Since its first meeting on 20th March 2013, the Select committee has been regularly meeting and publishing communiqués. It appears from its “updated timeline” published by Bristowsupc that after focusing on institutional matters such as its creation, composition and adoption of its rules of procedure, the Select Committee is now looking at substantive aspects and notably legal, financial and budgetary issues.

What are the legal issues that it must address?

After reviewing in June, September and December 2013 the first Draft Rules for the Unitary Patent Protection, it is now reviewing the second Draft. These Draft Rules relate mainly to the procedures that will be administrated by the EPO in carrying out the tasks that the Participating Member States will entrust to the EPO in accordance with article 9.1 of the EU Regulation N° 1257/2012.

In June 2014: The Committee adopted in principle the Draft Rules relating to Unitary Patent Protection, with the exception of some technical aspects that require further discussion.

What are the financial and budgetary issues that it must address?

The financial and budgetary aspects of the implementation of the unitary patent protection concern mainly the level and the distribution of the renewal fees, the budgetary aspects of the tasks entrusted to the EPO in accordance with Article 9.1 of the EU Regulation N° 1257/2012 and the implementation of the compensation scheme for the reimbursement of translation costs referred to in Article 5 of EU Regulation N° 1260/2012.

In October 2013 a first meeting of the Select Committee was held to start discussions on the financial and budgetary aspects of the implementation of the unitary patent protection. During this meeting statistical and financial information were  presented to the Select Committee.

In March 2014:The Committee adopted the rules relating to the compensation scheme for costs for translations of applications filed in an EU official language which is not one of the official languages of the EPO, the reimbursement of which is available to patent holders obtaining a European patent with unitary effect. However, the financial aspects of the compensation scheme, including the amount to be compensated, will be discussed at a later stage.” (7th meeting of the Select Committee of the Administrative Council of the European Patent Organisation (Munich, 26 March 2014))

In June 2014: If the Committee adopted the draft rules relating to the Unitary Patent Protection, however it did not agree on the level of renewal fees which will have to be fixed by the participating Member States in the Select Committee in October 2014.


The “Enhanced European Patent” or some long-waited-for answers on the Unified Patent Court and the Unitary Patent by the Select and Preparatory Committees.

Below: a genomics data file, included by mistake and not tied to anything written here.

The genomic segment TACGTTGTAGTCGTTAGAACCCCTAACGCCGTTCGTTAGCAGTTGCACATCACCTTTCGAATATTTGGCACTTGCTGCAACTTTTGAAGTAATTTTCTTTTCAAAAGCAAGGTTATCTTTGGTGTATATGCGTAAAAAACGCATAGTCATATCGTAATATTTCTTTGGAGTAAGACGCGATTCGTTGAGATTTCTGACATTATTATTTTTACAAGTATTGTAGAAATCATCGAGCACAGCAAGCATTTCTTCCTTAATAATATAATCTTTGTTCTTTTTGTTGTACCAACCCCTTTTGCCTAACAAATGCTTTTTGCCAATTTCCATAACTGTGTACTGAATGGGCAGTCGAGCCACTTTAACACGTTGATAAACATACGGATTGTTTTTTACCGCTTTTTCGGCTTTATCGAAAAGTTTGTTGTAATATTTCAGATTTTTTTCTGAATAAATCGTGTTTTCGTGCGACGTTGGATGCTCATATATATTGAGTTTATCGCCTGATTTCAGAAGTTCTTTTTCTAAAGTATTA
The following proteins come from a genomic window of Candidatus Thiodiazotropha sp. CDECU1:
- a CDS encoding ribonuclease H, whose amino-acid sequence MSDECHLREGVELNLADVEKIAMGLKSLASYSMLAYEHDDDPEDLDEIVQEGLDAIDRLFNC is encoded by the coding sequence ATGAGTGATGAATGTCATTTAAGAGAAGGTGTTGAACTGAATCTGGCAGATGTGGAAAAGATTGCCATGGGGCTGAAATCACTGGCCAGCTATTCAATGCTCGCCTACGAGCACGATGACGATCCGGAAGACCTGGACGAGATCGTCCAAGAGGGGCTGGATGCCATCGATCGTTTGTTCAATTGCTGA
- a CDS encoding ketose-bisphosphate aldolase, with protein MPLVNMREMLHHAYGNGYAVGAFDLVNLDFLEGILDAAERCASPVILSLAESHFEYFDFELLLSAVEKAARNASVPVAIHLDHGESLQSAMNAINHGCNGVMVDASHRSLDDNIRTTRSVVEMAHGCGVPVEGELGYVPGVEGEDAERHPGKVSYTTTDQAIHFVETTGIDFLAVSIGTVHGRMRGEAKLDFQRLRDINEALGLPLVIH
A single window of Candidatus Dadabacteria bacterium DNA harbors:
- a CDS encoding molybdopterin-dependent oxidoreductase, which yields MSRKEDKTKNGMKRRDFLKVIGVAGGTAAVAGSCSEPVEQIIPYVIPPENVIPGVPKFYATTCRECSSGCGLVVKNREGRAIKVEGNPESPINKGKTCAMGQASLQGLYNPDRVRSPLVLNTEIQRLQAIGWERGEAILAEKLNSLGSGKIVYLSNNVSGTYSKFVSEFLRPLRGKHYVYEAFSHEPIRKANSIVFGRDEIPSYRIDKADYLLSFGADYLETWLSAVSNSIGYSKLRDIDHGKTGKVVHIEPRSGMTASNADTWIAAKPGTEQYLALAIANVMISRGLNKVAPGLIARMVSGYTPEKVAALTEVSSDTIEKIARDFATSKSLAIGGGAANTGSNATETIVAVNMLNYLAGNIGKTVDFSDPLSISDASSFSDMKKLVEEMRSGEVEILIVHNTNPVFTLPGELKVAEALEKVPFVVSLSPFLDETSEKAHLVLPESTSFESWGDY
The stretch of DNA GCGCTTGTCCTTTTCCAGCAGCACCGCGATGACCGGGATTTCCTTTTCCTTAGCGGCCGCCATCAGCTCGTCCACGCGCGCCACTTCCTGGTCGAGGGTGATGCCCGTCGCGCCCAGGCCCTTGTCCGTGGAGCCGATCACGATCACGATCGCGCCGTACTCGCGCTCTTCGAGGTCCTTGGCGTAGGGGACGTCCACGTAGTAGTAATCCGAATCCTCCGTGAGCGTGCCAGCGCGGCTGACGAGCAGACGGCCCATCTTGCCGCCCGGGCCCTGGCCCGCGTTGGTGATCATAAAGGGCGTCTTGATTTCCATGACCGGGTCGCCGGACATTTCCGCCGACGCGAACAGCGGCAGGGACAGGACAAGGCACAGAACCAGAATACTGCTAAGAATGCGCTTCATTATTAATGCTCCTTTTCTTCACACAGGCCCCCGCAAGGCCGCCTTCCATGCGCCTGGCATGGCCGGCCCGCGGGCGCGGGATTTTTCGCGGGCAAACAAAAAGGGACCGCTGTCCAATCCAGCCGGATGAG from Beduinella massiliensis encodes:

The Unified Patent Court Preparatory Committee and Select Committee recently released an explanatory note on the “Enhanced European Patent System” detailing the purpose of the future Unified Patent Court and Unitary Patent and the key points on how this major patent reform will articulate itself with the existing European and National patents and existing jurisdictions.


The UPC Blog has extensively posted on the Unified Patent Court competence and procedure, on the nature of the unitary effect and the general overview and background of both the UPC (Unified Patent Court) and the UP (Unitary Patent). It is however the first time that the committees (see our posts on the Select committee and the Preparatory Committee) involved in the setting up of the UPC release an explanatory note.  It is thus the first time that clarifications rather than interpretations are made about the UPC agreement. This post will focus on three key points of the UPC explanatory note, which bring some explanations to the cacophony of information published so far, without nonetheless answering all the questions.


Before looking at these three substantial points, it is important to start with the reassertion from the Select and Preparatory Committees that the Unitary Patent directly derives entirely from the European patent, which provides the shell onto which the unitary effect hooks up. So to obtain a Unitary patent an applicant must first apply for a European patent at the European Patent Organisation, which will handle the application in accordance with the European Convention. It is only after grant that the proprietor of a European patent will have the opportunity to apply for unitary effect.  However if for a European patent it is necessary for the patent holder to validate the patent in each Member state where protection is required, for a unitary patent a single request will give protection in 25 Member States of the European union. (More information on the unitary effect here)


The rest of the explanatory note is divided between the UPC and UP, and deals with important questions such as the geographical extension, the general competence of the UPC and the transitional period. The UPC Blog by Lavoix raised in previous posts the problems of legal uncertainty attached to these three topics, we will thus look here at the response of the Select and preparatory Committees. (See Discussion posts on “Opt-out and legal certainty” “The impact of Article 83 UPCA on the applicable law” and “UPC and Infringement actions”)


The Geographical extension of the Unitary Patent: